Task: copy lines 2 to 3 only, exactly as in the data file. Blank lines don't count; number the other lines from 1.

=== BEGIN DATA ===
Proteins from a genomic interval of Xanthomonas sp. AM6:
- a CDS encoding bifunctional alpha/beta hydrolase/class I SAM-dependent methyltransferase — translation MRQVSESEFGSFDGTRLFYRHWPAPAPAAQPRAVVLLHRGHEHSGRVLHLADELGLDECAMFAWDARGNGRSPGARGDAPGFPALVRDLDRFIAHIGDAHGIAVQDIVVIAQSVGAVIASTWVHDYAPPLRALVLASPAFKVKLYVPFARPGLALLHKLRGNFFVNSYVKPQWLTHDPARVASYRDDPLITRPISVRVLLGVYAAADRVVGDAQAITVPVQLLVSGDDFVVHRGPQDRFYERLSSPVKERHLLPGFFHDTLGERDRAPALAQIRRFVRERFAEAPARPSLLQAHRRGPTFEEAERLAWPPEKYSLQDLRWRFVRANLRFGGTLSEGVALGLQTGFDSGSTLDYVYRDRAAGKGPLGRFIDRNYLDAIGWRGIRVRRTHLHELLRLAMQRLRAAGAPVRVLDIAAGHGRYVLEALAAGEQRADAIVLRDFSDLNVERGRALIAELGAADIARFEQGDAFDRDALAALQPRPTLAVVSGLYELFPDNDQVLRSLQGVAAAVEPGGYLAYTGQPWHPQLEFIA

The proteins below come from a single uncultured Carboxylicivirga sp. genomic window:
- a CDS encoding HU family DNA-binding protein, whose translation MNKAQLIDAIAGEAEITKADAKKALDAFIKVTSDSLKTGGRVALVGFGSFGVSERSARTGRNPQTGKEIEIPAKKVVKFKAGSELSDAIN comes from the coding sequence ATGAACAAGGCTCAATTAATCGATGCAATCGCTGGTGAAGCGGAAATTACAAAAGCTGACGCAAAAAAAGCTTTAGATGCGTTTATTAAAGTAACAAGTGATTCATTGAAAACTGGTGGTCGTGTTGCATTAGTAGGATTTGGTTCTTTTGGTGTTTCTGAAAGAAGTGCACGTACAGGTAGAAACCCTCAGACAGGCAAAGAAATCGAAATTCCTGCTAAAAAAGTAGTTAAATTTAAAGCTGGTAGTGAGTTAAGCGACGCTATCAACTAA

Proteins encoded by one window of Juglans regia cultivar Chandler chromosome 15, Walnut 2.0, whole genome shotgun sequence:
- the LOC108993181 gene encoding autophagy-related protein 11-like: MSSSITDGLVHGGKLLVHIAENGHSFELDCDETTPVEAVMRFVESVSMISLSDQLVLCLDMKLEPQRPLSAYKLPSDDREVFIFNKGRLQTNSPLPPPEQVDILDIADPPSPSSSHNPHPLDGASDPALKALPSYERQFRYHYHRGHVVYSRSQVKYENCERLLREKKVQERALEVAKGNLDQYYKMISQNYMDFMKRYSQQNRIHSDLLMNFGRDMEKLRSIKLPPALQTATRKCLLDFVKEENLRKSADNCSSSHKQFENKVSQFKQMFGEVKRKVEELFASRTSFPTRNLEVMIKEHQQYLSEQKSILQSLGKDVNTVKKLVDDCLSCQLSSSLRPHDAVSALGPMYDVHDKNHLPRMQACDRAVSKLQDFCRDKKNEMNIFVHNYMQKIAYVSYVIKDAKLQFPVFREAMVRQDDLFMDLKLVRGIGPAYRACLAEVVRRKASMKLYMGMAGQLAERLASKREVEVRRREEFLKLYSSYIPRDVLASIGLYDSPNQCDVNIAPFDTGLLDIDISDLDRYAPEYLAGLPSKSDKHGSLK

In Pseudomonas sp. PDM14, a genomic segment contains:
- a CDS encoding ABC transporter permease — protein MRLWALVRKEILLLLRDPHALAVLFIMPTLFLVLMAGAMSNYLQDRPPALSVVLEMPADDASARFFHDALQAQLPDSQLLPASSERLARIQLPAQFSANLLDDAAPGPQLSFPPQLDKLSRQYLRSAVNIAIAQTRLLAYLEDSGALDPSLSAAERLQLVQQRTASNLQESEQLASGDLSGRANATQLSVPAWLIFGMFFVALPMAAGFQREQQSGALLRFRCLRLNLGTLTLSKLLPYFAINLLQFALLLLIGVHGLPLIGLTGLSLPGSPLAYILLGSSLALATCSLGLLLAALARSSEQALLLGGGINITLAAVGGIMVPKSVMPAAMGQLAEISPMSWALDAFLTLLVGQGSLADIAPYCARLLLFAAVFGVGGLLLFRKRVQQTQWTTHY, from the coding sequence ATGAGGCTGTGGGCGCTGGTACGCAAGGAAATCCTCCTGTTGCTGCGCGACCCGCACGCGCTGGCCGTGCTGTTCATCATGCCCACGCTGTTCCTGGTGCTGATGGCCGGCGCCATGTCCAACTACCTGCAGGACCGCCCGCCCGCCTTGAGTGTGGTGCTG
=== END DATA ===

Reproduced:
- a CDS encoding bifunctional alpha/beta hydrolase/class I SAM-dependent methyltransferase — translation MRQVSESEFGSFDGTRLFYRHWPAPAPAAQPRAVVLLHRGHEHSGRVLHLADELGLDECAMFAWDARGNGRSPGARGDAPGFPALVRDLDRFIAHIGDAHGIAVQDIVVIAQSVGAVIASTWVHDYAPPLRALVLASPAFKVKLYVPFARPGLALLHKLRGNFFVNSYVKPQWLTHDPARVASYRDDPLITRPISVRVLLGVYAAADRVVGDAQAITVPVQLLVSGDDFVVHRGPQDRFYERLSSPVKERHLLPGFFHDTLGERDRAPALAQIRRFVRERFAEAPARPSLLQAHRRGPTFEEAERLAWPPEKYSLQDLRWRFVRANLRFGGTLSEGVALGLQTGFDSGSTLDYVYRDRAAGKGPLGRFIDRNYLDAIGWRGIRVRRTHLHELLRLAMQRLRAAGAPVRVLDIAAGHGRYVLEALAAGEQRADAIVLRDFSDLNVERGRALIAELGAADIARFEQGDAFDRDALAALQPRPTLAVVSGLYELFPDNDQVLRSLQGVAAAVEPGGYLAYTGQPWHPQLEFIA

The proteins below come from a single uncultured Carboxylicivirga sp. genomic window: